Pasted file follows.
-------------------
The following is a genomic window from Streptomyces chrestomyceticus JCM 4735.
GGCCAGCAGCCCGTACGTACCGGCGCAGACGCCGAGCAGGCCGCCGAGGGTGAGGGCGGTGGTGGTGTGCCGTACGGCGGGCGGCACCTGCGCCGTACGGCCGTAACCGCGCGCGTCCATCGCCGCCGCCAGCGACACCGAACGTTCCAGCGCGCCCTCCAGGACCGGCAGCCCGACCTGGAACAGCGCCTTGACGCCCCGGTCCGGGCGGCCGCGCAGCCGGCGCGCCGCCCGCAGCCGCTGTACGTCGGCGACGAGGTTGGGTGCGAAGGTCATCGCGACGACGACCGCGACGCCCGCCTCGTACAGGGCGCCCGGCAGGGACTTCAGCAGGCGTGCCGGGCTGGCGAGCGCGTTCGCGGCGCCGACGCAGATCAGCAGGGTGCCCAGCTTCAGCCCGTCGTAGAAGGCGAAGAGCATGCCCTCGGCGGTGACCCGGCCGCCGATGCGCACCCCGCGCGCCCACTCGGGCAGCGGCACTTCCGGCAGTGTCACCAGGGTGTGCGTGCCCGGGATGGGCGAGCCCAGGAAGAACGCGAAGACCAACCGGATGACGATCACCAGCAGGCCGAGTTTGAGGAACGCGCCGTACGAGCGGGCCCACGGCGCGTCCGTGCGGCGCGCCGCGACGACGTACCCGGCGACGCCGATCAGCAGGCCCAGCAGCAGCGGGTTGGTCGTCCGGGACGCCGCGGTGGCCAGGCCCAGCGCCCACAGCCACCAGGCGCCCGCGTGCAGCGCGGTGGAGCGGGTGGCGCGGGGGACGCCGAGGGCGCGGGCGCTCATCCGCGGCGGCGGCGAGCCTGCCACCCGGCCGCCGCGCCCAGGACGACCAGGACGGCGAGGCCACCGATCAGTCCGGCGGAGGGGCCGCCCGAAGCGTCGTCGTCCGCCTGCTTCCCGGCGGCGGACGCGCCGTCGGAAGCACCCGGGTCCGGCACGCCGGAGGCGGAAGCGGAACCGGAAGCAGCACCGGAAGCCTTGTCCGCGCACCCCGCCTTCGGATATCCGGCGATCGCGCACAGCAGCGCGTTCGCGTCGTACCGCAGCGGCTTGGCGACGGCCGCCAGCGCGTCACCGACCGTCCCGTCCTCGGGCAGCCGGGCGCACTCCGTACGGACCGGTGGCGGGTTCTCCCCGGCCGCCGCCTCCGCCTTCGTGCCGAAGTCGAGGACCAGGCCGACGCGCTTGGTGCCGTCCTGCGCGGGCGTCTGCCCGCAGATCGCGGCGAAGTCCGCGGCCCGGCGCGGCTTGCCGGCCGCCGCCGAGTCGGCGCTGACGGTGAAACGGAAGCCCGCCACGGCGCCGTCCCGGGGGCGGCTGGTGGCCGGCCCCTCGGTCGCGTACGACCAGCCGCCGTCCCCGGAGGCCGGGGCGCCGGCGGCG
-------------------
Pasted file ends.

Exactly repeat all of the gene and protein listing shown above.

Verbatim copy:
The following is a genomic window from Streptomyces chrestomyceticus JCM 4735.
GGCCAGCAGCCCGTACGTACCGGCGCAGACGCCGAGCAGGCCGCCGAGGGTGAGGGCGGTGGTGGTGTGCCGTACGGCGGGCGGCACCTGCGCCGTACGGCCGTAACCGCGCGCGTCCATCGCCGCCGCCAGCGACACCGAACGTTCCAGCGCGCCCTCCAGGACCGGCAGCCCGACCTGGAACAGCGCCTTGACGCCCCGGTCCGGGCGGCCGCGCAGCCGGCGCGCCGCCCGCAGCCGCTGTACGTCGGCGACGAGGTTGGGTGCGAAGGTCATCGCGACGACGACCGCGACGCCCGCCTCGTACAGGGCGCCCGGCAGGGACTTCAGCAGGCGTGCCGGGCTGGCGAGCGCGTTCGCGGCGCCGACGCAGATCAGCAGGGTGCCCAGCTTCAGCCCGTCGTAGAAGGCGAAGAGCATGCCCTCGGCGGTGACCCGGCCGCCGATGCGCACCCCGCGCGCCCACTCGGGCAGCGGCACTTCCGGCAGTGTCACCAGGGTGTGCGTGCCCGGGATGGGCGAGCCCAGGAAGAACGCGAAGACCAACCGGATGACGATCACCAGCAGGCCGAGTTTGAGGAACGCGCCGTACGAGCGGGCCCACGGCGCGTCCGTGCGGCGCGCCGCGACGACGTACCCGGCGACGCCGATCAGCAGGCCCAGCAGCAGCGGGTTGGTCGTCCGGGACGCCGCGGTGGCCAGGCCCAGCGCCCACAGCCACCAGGCGCCCGCGTGCAGCGCGGTGGAGCGGGTGGCGCGGGGGACGCCGAGGGCGCGGGCGCTCATCCGCGGCGGCGGCGAGCCTGCCACCCGGCCGCCGCGCCCAGGACGACCAGGACGGCGAGGCCACCGATCAGTCCGGCGGAGGGGCCGCCCGAAGCGTCGTCGTCCGCCTGCTTCCCGGCGGCGGACGCGCCGTCGGAAGCACCCGGGTCCGGCACGCCGGAGGCGGAAGCGGAACCGGAAGCAGCACCGGAAGCCTTGTCCGCGCACCCCGCCTTCGGATATCCGGCGATCGCGCACAGCAGCGCGTTCGCGTCGTACCGCAGCGGCTTGGCGACGGCCGCCAGCGCGTCACCGACCGTCCCGTCCTCGGGCAGCCGGGCGCACTCCGTACGGACCGGTGGCGGGTTCTCCCCGGCCGCCGCCTCCGCCTTCGTGCCGAAGTCGAGGACCAGGCCGACGCGCTTGGTGCCGTCCTGCGCGGGCGTCTGCCCGCAGATCGCGGCGAAGTCCGCGGCCCGGCGCGGCTTGCCGGCCGCCGCCGAGTCGGCGCTGACGGTGAAACGGAAGCCCGCCACGGCGCCGTCCCGGGGGCGGCTGGTGGCCGGCCCCTCGGTCGCGTACGACCAGCCGCCGTCCCCGGAGGCCGGGGCGCCGGCGGCG